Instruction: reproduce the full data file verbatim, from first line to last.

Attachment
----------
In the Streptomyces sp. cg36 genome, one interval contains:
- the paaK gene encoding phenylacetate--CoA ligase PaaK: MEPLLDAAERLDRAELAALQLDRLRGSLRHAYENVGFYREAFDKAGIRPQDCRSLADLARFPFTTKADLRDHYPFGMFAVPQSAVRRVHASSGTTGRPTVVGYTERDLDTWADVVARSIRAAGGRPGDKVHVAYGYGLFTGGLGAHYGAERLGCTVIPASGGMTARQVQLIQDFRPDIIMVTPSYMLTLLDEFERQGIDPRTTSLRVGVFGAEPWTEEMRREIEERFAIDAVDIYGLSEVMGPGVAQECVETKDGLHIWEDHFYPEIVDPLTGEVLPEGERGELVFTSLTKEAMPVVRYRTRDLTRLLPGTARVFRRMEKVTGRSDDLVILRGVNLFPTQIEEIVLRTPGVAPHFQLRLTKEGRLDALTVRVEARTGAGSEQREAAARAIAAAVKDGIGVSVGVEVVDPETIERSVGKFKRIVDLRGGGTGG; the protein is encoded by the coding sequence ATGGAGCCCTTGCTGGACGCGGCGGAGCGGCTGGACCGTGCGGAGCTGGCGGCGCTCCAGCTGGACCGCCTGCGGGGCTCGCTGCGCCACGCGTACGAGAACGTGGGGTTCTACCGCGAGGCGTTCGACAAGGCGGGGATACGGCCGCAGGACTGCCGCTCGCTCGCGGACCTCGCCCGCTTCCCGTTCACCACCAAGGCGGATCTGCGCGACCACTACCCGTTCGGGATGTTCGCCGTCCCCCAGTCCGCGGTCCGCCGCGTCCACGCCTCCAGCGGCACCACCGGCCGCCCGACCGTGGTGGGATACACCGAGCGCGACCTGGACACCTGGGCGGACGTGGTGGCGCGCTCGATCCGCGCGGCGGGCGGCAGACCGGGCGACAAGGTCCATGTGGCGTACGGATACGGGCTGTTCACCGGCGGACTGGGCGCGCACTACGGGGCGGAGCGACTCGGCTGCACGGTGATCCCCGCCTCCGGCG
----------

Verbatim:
In the Streptomyces sp. cg36 genome, one interval contains:
- the paaK gene encoding phenylacetate--CoA ligase PaaK: MEPLLDAAERLDRAELAALQLDRLRGSLRHAYENVGFYREAFDKAGIRPQDCRSLADLARFPFTTKADLRDHYPFGMFAVPQSAVRRVHASSGTTGRPTVVGYTERDLDTWADVVARSIRAAGGRPGDKVHVAYGYGLFTGGLGAHYGAERLGCTVIPASGGMTARQVQLIQDFRPDIIMVTPSYMLTLLDEFERQGIDPRTTSLRVGVFGAEPWTEEMRREIEERFAIDAVDIYGLSEVMGPGVAQECVETKDGLHIWEDHFYPEIVDPLTGEVLPEGERGELVFTSLTKEAMPVVRYRTRDLTRLLPGTARVFRRMEKVTGRSDDLVILRGVNLFPTQIEEIVLRTPGVAPHFQLRLTKEGRLDALTVRVEARTGAGSEQREAAARAIAAAVKDGIGVSVGVEVVDPETIERSVGKFKRIVDLRGGGTGG; the protein is encoded by the coding sequence ATGGAGCCCTTGCTGGACGCGGCGGAGCGGCTGGACCGTGCGGAGCTGGCGGCGCTCCAGCTGGACCGCCTGCGGGGCTCGCTGCGCCACGCGTACGAGAACGTGGGGTTCTACCGCGAGGCGTTCGACAAGGCGGGGATACGGCCGCAGGACTGCCGCTCGCTCGCGGACCTCGCCCGCTTCCCGTTCACCACCAAGGCGGATCTGCGCGACCACTACCCGTTCGGGATGTTCGCCGTCCCCCAGTCCGCGGTCCGCCGCGTCCACGCCTCCAGCGGCACCACCGGCCGCCCGACCGTGGTGGGATACACCGAGCGCGACCTGGACACCTGGGCGGACGTGGTGGCGCGCTCGATCCGCGCGGCGGGCGGCAGACCGGGCGACAAGGTCCATGTGGCGTACGGATACGGGCTGTTCACCGGCGGACTGGGCGCGCACTACGGGGCGGAGCGACTCGGCTGCACGGTGATCCCCGCCTCCGGCG